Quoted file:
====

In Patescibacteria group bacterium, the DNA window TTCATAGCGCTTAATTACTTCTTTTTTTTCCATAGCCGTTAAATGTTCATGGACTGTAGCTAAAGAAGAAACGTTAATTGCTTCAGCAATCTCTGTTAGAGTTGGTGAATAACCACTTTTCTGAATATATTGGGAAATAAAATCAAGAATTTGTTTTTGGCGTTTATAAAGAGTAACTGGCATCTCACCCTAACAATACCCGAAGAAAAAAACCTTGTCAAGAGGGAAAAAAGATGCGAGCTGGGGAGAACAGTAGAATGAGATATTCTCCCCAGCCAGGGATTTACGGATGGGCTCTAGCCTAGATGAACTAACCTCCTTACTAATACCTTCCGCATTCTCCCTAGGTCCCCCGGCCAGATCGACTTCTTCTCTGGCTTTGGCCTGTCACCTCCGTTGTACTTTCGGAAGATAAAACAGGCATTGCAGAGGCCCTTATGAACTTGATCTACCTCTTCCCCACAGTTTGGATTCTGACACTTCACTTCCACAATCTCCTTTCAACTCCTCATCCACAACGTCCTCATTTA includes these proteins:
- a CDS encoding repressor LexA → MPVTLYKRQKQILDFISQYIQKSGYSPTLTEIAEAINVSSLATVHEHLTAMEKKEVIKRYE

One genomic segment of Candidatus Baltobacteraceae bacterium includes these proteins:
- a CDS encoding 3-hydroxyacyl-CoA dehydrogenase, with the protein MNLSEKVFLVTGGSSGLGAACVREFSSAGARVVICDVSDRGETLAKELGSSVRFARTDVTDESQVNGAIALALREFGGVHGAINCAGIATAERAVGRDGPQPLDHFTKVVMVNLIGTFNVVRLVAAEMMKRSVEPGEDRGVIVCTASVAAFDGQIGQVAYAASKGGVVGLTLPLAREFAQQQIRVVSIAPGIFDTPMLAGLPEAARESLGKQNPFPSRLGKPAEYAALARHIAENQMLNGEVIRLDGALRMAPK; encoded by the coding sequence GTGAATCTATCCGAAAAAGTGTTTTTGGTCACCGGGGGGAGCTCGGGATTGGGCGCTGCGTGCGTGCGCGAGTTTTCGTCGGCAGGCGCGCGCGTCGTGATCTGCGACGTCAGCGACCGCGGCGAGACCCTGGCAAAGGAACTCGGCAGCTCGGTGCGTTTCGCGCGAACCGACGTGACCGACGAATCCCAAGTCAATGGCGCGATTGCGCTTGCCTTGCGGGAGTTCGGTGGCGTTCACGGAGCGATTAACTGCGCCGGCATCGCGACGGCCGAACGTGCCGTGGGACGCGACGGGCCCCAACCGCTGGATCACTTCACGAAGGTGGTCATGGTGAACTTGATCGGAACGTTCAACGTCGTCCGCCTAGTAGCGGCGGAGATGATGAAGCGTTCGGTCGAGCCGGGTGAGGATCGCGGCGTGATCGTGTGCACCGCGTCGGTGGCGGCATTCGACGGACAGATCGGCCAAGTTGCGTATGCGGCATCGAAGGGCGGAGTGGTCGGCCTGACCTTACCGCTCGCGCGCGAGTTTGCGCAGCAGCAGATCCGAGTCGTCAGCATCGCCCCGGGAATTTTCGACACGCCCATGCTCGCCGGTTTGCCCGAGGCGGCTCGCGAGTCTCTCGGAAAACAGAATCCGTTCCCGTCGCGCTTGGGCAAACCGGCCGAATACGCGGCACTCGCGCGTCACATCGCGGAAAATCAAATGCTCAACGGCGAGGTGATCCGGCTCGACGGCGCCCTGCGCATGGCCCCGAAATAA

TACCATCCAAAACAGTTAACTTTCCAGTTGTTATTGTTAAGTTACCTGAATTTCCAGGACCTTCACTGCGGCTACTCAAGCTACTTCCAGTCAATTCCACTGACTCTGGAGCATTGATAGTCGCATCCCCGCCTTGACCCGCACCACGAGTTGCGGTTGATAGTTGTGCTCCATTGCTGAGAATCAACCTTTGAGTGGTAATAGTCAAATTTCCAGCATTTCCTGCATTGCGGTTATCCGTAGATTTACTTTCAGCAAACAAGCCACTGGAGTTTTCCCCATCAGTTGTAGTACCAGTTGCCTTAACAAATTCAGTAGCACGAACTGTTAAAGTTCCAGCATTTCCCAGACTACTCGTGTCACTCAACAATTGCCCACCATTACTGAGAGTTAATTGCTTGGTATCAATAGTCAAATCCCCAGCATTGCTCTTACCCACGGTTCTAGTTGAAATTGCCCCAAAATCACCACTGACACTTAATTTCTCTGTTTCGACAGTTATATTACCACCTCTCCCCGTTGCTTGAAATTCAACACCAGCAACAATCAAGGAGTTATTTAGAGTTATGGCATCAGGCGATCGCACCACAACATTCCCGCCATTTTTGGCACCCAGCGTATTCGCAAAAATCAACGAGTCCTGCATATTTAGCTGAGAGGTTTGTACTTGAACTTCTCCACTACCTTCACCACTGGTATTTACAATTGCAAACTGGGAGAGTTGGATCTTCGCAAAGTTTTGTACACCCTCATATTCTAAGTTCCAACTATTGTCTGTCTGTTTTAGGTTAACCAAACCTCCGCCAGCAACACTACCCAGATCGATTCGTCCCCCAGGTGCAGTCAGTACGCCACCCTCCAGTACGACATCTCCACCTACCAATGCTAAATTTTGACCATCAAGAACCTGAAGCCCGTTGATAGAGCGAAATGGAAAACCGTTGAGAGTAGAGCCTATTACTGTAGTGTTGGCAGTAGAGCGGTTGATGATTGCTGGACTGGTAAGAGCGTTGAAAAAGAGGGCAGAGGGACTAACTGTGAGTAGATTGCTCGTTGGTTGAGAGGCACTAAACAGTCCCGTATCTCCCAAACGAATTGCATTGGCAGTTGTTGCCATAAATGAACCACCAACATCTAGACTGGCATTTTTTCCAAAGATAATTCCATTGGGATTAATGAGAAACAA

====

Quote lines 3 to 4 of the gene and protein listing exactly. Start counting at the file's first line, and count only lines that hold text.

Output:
One genomic segment of Candidatus Baltobacteraceae bacterium includes these proteins:
- a CDS encoding 3-hydroxyacyl-CoA dehydrogenase, with the protein MNLSEKVFLVTGGSSGLGAACVREFSSAGARVVICDVSDRGETLAKELGSSVRFARTDVTDESQVNGAIALALREFGGVHGAINCAGIATAERAVGRDGPQPLDHFTKVVMVNLIGTFNVVRLVAAEMMKRSVEPGEDRGVIVCTASVAAFDGQIGQVAYAASKGGVVGLTLPLAREFAQQQIRVVSIAPGIFDTPMLAGLPEAARESLGKQNPFPSRLGKPAEYAALARHIAENQMLNGEVIRLDGALRMAPK; encoded by the coding sequence GTGAATCTATCCGAAAAAGTGTTTTTGGTCACCGGGGGGAGCTCGGGATTGGGCGCTGCGTGCGTGCGCGAGTTTTCGTCGGCAGGCGCGCGCGTCGTGATCTGCGACGTCAGCGACCGCGGCGAGACCCTGGCAAAGGAACTCGGCAGCTCGGTGCGTTTCGCGCGAACCGACGTGACCGACGAATCCCAAGTCAATGGCGCGATTGCGCTTGCCTTGCGGGAGTTCGGTGGCGTTCACGGAGCGATTAACTGCGCCGGCATCGCGACGGCCGAACGTGCCGTGGGACGCGACGGGCCCCAACCGCTGGATCACTTCACGAAGGTGGTCATGGTGAACTTGATCGGAACGTTCAACGTCGTCCGCCTAGTAGCGGCGGAGATGATGAAGCGTTCGGTCGAGCCGGGTGAGGATCGCGGCGTGATCGTGTGCACCGCGTCGGTGGCGGCATTCGACGGACAGATCGGCCAAGTTGCGTATGCGGCATCGAAGGGCGGAGTGGTCGGCCTGACCTTACCGCTCGCGCGCGAGTTTGCGCAGCAGCAGATCCGAGTCGTCAGCATCGCCCCGGGAATTTTCGACACGCCCATGCTCGCCGGTTTGCCCGAGGCGGCTCGCGAGTCTCTCGGAAAACAGAATCCGTTCCCGTCGCGCTTGGGCAAACCGGCCGAATACGCGGCACTCGCGCGTCACATCGCGGAAAATCAAATGCTCAACGGCGAGGTGATCCGGCTCGACGGCGCCCTGCGCATGGCCCCGAAATAA